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I am building a circuit to heat a very small area to a relatively high (~100C) temperature. To achieve this, I'm using an SMD resistor controlled by a MOSFET, with an adjacent thermistor for temperature monitoring and control. To achieve faster heating I'm considering running a higher power through the resistors than what they are rated for, at least until they reach the needed temperature. As long as I control the temperature (via PWM control) of the resistors and maintain their temperature within what they are rated for (typically around 125C) are there any issues that would result from doing this?

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    \$\begingroup\$ Are you sure that the temperature inside them is what they are rated for too? \$\endgroup\$
    – PlasmaHH
    Nov 27 '16 at 22:00
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I'd suggest that small SMD resistors would be questionable, but you certainly could use very small power resistors to achieve your goal.

This type of power resistor might suit your need: http://www.vishay.com/docs/51055/d2to20.pdf

You have not been specific about your needs in terms of volume, but resistors like this have an SOA out to 140 degC. It would seem possible to drive this sort of device with a PWM to provide the temperature increase needed.

I've also used two TO-220 power transistors clamped around a crystal to make a crystal oven at 80 degC...worked well.

Depending on your application (and since you are already using a FET to drive the resistors) you could simply use the FET as the heat source. By holding VDD constant for an N-Channel FET at some voltage level you can dissipate all the heat required directly in the FET. All the same rules apply in terms of temperature, but most power FETs have an SOA out to at least 125 degC so 100 degC sounds pratical. You could sense the current through the FET using a small value resistor.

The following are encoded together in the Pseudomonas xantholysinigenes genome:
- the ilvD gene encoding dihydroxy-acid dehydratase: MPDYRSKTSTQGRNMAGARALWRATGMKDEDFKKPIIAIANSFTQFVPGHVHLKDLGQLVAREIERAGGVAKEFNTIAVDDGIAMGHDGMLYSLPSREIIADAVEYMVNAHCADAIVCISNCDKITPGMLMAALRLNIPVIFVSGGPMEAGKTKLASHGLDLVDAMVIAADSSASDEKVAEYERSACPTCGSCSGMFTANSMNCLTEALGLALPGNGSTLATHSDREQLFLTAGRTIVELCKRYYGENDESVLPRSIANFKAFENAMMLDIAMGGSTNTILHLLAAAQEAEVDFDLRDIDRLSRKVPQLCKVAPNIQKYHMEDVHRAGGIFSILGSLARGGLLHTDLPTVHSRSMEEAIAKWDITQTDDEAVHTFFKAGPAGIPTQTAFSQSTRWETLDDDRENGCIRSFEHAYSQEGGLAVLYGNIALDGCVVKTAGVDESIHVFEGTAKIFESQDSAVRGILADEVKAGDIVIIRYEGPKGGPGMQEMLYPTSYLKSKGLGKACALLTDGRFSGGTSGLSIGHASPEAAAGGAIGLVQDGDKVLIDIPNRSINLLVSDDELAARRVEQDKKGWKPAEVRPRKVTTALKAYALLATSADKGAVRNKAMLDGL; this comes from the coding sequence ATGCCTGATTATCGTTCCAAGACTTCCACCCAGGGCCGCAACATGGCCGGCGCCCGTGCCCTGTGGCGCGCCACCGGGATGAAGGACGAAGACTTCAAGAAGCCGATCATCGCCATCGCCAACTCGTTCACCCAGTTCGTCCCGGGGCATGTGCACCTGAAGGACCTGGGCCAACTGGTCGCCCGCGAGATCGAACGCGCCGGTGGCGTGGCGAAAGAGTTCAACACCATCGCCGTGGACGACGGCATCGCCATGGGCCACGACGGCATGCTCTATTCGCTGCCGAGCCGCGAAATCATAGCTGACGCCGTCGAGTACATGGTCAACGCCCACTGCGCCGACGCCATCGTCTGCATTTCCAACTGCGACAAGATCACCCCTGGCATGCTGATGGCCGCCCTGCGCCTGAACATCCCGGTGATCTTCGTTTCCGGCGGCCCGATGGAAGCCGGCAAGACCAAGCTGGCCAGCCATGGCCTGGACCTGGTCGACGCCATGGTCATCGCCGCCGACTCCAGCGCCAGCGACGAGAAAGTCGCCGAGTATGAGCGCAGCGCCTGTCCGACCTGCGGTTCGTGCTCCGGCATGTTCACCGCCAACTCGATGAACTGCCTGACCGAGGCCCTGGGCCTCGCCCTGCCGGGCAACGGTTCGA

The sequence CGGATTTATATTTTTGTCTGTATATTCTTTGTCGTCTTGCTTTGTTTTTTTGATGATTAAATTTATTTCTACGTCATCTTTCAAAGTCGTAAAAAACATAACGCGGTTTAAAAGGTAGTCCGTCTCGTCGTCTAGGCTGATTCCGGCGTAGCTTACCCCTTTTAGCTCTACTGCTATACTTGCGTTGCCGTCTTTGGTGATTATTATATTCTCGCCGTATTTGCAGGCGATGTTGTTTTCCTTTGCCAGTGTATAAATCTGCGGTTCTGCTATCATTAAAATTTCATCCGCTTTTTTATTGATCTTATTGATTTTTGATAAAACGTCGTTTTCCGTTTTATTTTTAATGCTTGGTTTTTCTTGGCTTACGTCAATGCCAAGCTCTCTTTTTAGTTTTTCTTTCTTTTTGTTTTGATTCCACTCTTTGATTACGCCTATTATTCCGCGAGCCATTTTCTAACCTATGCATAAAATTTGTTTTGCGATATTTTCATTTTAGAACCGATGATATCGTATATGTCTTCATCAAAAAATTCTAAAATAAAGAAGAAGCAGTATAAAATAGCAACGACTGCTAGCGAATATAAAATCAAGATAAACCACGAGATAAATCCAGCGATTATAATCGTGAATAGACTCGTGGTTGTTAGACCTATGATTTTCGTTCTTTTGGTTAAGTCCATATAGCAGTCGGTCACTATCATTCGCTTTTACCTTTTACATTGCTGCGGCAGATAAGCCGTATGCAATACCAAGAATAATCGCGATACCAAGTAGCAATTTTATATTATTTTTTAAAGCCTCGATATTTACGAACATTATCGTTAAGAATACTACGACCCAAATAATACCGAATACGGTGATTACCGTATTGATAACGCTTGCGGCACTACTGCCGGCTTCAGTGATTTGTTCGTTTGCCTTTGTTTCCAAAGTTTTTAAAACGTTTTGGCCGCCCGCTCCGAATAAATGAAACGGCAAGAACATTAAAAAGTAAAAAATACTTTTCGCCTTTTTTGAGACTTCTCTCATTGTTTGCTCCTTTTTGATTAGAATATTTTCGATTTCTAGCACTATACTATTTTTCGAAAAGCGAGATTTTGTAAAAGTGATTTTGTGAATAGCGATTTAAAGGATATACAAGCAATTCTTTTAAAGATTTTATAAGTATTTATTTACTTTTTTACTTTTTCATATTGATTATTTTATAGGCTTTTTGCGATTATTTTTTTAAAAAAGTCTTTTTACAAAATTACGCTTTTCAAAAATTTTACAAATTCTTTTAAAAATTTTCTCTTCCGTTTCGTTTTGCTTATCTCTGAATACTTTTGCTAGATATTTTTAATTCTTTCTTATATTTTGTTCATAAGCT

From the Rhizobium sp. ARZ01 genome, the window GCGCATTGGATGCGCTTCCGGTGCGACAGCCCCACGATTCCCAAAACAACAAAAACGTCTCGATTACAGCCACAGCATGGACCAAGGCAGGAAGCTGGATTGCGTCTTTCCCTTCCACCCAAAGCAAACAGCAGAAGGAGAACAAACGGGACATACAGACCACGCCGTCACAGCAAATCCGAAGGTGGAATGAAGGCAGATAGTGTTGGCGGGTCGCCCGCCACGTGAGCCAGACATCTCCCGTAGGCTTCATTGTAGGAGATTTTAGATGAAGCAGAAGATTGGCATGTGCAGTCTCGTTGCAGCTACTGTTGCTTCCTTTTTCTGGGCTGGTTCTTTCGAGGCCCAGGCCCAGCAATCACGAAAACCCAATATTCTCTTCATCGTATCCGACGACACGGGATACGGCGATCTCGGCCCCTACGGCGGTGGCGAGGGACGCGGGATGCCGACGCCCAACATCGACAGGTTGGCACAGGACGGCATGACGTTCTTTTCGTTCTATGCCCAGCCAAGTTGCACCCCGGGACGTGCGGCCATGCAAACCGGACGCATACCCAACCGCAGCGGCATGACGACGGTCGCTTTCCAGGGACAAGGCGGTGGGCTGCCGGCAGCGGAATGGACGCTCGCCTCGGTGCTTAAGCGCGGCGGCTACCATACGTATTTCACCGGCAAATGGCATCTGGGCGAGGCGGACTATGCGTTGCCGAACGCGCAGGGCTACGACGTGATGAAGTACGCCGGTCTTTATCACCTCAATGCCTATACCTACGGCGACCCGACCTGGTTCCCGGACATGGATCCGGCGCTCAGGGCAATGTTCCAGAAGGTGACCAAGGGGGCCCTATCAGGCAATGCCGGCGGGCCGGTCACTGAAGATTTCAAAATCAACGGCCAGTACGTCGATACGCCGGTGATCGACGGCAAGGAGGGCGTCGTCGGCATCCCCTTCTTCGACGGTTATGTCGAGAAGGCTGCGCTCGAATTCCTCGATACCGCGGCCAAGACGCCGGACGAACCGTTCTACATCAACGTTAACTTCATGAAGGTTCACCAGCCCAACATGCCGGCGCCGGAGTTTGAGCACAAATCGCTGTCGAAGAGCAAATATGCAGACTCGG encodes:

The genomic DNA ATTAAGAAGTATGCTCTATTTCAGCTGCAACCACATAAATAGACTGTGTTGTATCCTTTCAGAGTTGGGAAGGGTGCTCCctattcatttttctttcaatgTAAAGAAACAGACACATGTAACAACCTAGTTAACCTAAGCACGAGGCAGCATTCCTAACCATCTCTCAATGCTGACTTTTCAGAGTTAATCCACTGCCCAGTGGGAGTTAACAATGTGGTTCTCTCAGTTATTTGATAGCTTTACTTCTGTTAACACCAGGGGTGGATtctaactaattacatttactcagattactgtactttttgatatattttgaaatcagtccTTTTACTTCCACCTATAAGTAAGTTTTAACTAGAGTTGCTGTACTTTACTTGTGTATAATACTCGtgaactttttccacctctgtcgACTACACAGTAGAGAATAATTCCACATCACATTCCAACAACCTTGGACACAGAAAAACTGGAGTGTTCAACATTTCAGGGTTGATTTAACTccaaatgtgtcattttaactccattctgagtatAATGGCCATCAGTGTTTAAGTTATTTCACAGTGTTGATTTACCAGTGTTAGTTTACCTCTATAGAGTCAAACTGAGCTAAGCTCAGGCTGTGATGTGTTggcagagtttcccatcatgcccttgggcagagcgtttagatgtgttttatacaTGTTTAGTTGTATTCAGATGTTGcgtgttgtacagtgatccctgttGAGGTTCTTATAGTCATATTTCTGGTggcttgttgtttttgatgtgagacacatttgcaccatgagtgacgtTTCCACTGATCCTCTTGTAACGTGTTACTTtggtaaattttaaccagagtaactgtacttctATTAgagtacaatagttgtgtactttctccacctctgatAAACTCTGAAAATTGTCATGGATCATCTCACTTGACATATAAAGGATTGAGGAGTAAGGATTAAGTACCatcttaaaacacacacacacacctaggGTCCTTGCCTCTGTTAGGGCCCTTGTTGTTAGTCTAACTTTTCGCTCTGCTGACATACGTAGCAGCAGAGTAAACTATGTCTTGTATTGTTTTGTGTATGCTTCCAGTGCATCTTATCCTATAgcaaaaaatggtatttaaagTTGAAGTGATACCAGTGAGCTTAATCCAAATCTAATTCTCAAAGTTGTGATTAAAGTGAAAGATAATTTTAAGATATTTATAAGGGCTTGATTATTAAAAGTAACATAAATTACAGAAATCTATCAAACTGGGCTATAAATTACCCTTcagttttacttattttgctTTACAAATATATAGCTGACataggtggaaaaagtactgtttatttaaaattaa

You could even use a linear power regulator in anything from TO-92 to TO-220 or even SMD D2PAK to provide the heat. Just configure in a constant current circuit and modulate it from the feedback pin divider.

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Probably not. However keep in mind that the temperature on the surface of the resistor (or at the sensing resistor) may not be an accurate reflection of the core temperature of the resistor. For large, fast increases in voltage or current the resistor temperature gradient (difference between core inner and outer temperature) may be substantial. I suspect that this gradient wouldn't be relevant for an smd part.

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    \$\begingroup\$ Actually this gradient can be very significant for typical thin-film SMT resistors. Most are laser-trimmed to achieve the specified tolerance. This results in part of the current path being extra skinny, effectively forming a fuse, and they can certainly fail at moderate overloads even of short duration. OP should use a wire wound resistor (which are available in smallish SMT packages if that's desired) \$\endgroup\$ Nov 28 '16 at 5:42
  • \$\begingroup\$ Good point! I hadn't considered the trimming 'channel'. Wirewound sounds like a winner... \$\endgroup\$
    – BobT
    Nov 28 '16 at 15:28
  • \$\begingroup\$ Does this apply to thick film resistors as well? \$\endgroup\$ Nov 28 '16 at 22:16
  • \$\begingroup\$ Would not be possible to "increase the power of the resistors" for example filling the PCB with thermal pads and vias? \$\endgroup\$
    – ErnstOlch
    Jan 30 '21 at 21:12
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Lets talk about time constants of components. Ceramic substrates for resistors include silicon atoms. Silicon cubes, 1cm cube, has thermal tau of 1.14 seconds.

Silicon cubes, 1mm cube, has thermal tau 100X faster, or 11.4 milliSeconds.

Silicon cubes, 100micron cube, has thermal tau again 100X faster, or 114 microseconds.

Point being: your thermistor will not report the correct temperature, because there is substantial "thermal distance" between the heat source and monitor.

You can model the heat flow between the Thermistor and the Heat Source, using Rth of copper foil {1 ounce/foot^2} as 70 degree C per watt per square --- any size square: 1cm, 1 foot, 1 mm.

[ before edit, the numbers were for copper: 0.9sec, 9.0mS, 90uS]

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